Dithering: It is a technique in pixel art in which colors are interlaced. The reasons why people do this vary from tapering to texturing, to blending colors to create new ones. Dithering has its use, but I do not believe creating new colors, a commonly-presented use of dithering, ought to be taken at face-value. Many dithers I've seen actually fall short of actually blending colors - and instead the pixel dots are plainly visible and often doesn't feel like they're add anything to a given piece.
Lately, I poked around with a console game called the Adventures of Lomax, which I bought used from a local game store. Its main graphic artist is Henk Nieborg, which was the main reason why I got the game - just to have a closer look at stuff done by somebody hailed as a master of pixel art.
This was a bit of something I found on Henk Nieborg's gallery [which you can find here]
However, if you ever played the game on an actual playstation (or the PS2), you may notice that what you see on your LCD computer monitor won't look the same on a TV screen.
My PS2 has to do one thing in order for it to work on my TV screen - it has to convert the game screen into a TV signal format for it to work.
What does converting an image to TV signal format do to an image? Since I'm lucky to have found a used copy of this game, I manage to get a rough snapshot of how the graphics look an an actual TV monitor (though, a LCD screen mind you).
While these are cropped from screenshots of different scenes, but at least we can agree these are the exact same rocks, can we?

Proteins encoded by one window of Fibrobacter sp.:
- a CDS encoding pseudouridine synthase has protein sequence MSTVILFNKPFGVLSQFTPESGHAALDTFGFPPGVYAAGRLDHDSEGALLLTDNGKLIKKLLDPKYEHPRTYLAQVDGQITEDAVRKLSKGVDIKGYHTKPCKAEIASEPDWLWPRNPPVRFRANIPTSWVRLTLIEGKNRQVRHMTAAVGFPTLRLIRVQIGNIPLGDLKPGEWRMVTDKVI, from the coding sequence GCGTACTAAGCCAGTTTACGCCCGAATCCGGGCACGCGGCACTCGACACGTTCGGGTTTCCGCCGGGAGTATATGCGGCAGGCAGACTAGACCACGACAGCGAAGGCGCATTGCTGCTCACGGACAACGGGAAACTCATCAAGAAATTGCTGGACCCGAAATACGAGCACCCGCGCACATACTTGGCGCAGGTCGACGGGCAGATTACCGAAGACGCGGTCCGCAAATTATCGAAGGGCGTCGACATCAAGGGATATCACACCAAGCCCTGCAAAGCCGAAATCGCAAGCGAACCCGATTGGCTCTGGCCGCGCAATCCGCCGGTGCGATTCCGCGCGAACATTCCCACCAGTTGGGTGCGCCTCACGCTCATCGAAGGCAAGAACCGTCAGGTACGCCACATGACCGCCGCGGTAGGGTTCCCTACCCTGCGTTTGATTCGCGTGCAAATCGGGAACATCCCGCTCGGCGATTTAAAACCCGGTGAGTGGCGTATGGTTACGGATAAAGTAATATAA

Assuming you as a reader is using a LCD computer monitor, here's what the above rocks look like on said monitor:
You can plainly see the green and brown pixels, on the upper faces of these rocks, so they are not blending. You cannot see the pixel dots in the TV version, so they actually blend together. I believe this was what people meant when they say that dithering can be used to blend colors together - Dithering was originally meant to literally blend colors together like what happens on my TV monitor.
Pretty much, converting pixel art into TV signal effectively blurs the pixels so you can't really discern any pixels at all. Henk Nieborg's pixel art effectively looks painted. (It is even more amusing when some of my PS2 games appear more
pixellated than actual pixel art)
I cannot know what everyone means when they individually say that dithering can be used to blend colors. To allude to my own ideals, historically, it has been used because of technical limitations but they no longer exist in 2013. The only limitations today are self-imposed and arbitrary. Blurry displays also made it useful but with today's technology, dithering's blending potential is much weaker.
With all that in mind, I figure that if dithering ought to be used today to blend colors, we gotta be more careful and wonder what we exactly mean when we say that dithering is a technique blends colors together.
Fun fact: Henk Nieborg's use of dithering has also become more conservative as time goes on. I have a good hunch that changing technology may have an influence on that.